Knowing your desired results can go a long way towards choosing plugins. Having an overall picture of the track complete with how you want it mixed and mastered as well as arrangement and how this will affect elements such as EQ means that this can enable you to understand how all your creative choices bounce off each other and interact. This can make the mixing and mastering process much easier because it makes you able to see how tracks are put together and taken apart again and how plugins, AUs, VSTs, and other FX come into this. Building a track from the results backwards can be a great exercise in experimenting with gear, and it also allows you to develop an identity for the track as a whole and thus yourself as a sound designer, guitarist, producer, and more.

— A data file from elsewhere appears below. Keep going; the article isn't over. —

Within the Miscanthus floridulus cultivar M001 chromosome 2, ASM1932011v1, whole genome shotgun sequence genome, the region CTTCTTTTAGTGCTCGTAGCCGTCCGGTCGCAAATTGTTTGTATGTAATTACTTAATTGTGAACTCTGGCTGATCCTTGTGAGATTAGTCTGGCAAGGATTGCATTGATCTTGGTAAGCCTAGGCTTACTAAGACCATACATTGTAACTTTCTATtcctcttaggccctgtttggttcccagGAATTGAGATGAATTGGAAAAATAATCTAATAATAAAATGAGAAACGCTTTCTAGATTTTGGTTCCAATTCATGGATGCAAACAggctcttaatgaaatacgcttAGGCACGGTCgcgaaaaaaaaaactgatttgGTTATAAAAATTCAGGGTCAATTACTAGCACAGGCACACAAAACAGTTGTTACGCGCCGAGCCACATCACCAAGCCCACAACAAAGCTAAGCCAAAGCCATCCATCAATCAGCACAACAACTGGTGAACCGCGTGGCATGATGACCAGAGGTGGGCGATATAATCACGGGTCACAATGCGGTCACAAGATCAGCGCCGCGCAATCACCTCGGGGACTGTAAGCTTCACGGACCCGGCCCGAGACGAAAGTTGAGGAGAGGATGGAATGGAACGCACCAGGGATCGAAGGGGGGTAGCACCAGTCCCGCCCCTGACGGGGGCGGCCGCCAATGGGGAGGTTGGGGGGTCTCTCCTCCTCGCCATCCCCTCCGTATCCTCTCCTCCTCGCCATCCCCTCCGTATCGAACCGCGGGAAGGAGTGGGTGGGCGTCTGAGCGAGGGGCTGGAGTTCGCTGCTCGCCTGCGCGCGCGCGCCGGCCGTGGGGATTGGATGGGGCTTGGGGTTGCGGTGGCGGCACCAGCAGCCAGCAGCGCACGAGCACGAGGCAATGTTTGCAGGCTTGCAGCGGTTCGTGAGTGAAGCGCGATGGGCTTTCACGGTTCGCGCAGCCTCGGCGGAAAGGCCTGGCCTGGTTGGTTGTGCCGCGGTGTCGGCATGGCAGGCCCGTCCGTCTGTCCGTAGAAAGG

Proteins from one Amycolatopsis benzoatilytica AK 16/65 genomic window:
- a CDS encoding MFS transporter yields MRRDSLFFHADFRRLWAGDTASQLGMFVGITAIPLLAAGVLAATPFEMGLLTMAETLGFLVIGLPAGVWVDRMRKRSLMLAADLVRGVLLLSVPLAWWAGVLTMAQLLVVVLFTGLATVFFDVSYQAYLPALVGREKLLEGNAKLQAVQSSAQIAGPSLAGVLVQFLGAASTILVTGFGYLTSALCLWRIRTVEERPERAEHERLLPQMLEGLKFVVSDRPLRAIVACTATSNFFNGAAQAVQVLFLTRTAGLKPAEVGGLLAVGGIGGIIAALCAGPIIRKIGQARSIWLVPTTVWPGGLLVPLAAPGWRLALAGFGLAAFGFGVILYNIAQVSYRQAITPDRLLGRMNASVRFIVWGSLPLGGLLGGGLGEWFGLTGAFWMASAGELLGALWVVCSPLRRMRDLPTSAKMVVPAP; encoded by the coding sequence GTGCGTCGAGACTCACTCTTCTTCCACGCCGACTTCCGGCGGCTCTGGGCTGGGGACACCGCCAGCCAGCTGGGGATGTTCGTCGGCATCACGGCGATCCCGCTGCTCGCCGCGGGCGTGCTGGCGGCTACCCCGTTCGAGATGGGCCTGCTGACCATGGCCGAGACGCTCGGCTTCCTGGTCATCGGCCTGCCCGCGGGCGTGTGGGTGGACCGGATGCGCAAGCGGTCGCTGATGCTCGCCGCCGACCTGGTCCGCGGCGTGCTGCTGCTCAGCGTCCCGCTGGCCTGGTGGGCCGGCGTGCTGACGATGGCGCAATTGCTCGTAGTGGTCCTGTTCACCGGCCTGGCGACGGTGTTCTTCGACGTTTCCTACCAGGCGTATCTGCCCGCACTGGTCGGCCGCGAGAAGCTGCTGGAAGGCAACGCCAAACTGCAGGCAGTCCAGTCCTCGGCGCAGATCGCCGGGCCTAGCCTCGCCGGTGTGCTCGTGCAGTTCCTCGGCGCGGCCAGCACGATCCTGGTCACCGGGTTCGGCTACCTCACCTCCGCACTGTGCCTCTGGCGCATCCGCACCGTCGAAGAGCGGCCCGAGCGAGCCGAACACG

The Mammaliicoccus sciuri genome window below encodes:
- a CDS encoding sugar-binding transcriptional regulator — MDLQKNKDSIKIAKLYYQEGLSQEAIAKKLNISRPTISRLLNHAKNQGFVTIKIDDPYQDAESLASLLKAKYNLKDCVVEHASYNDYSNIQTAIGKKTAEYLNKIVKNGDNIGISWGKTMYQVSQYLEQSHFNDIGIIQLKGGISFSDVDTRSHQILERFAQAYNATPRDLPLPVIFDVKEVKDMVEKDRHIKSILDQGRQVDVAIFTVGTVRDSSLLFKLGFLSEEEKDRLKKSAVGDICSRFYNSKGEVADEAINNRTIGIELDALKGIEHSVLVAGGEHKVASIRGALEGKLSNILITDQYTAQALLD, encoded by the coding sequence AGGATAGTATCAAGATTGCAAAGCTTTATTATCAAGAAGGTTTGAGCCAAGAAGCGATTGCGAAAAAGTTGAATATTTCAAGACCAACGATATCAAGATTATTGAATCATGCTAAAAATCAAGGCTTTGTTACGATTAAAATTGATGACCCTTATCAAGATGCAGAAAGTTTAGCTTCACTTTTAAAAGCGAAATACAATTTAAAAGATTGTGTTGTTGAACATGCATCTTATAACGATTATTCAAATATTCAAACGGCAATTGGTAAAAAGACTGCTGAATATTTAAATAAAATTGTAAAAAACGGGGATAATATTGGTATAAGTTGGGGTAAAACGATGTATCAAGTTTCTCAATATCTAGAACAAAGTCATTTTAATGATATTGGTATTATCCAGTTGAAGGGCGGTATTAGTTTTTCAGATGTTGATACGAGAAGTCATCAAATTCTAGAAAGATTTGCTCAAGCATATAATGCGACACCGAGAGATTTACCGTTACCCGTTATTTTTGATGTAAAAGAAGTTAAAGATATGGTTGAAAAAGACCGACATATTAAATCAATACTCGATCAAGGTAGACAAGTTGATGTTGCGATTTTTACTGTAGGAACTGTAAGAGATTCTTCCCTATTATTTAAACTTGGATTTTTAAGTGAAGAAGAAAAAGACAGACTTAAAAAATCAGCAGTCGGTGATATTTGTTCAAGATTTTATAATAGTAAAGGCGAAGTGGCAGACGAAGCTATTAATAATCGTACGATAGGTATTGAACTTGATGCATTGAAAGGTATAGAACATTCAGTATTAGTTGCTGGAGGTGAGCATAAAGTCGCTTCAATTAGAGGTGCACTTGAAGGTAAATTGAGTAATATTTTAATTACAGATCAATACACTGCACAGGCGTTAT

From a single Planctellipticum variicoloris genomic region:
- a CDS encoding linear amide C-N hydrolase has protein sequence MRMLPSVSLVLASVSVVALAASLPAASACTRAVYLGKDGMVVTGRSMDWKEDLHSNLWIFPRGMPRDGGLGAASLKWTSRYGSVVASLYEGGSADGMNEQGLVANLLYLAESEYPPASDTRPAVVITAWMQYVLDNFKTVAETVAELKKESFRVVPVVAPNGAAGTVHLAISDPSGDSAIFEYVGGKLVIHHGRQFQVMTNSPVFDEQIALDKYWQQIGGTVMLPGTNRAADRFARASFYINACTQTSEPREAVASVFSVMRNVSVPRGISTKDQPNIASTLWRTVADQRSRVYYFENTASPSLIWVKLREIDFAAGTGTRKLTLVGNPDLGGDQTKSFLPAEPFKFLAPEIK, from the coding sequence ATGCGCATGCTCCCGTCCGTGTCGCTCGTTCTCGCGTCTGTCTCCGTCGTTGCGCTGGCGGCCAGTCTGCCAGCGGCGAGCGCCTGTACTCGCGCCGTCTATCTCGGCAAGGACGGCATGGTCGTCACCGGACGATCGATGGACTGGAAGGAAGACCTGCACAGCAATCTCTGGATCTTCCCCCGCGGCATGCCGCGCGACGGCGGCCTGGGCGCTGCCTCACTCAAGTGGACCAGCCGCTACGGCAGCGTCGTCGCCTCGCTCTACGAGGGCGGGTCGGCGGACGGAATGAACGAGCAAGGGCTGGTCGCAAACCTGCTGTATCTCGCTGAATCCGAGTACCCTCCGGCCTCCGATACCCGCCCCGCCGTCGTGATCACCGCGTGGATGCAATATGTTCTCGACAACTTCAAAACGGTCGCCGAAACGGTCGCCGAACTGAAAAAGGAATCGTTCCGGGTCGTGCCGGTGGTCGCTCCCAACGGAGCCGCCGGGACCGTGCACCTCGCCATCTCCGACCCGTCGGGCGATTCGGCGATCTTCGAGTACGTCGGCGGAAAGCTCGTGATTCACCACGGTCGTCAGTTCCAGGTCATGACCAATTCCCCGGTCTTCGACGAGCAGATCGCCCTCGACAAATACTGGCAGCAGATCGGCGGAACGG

But also, don’t be afraid to experiment.

Don’t be afraid to experiment. There’s a reason why tracks often have multiple versions including demos, bootlegs, remixes, and radio edits. It can sometimes be hard to identify what a track really needs to feel complete, but this doesn’t matter because with multiple possibilities, you can experiment with your gear to your heart’s content. It can become easy to get carried away with plugins, so why not harness this into something which becomes a creative bonus? You may thank yourself for it in the future when you have more material to draw on or are looking for inspiration for something entirely new.


These are just some ideas which can help on your creative journey as a sound designer – allowing you to think about your musical endeavours differently and not get hung up by the common mistakes and misconceptions which can plague a lot of beginners by using the same deep understanding of your gear which underpins any great piece of sound design.

Inspiration from Analogue – 5 Fantastic Digital FX Inspired Directly By Real World Gear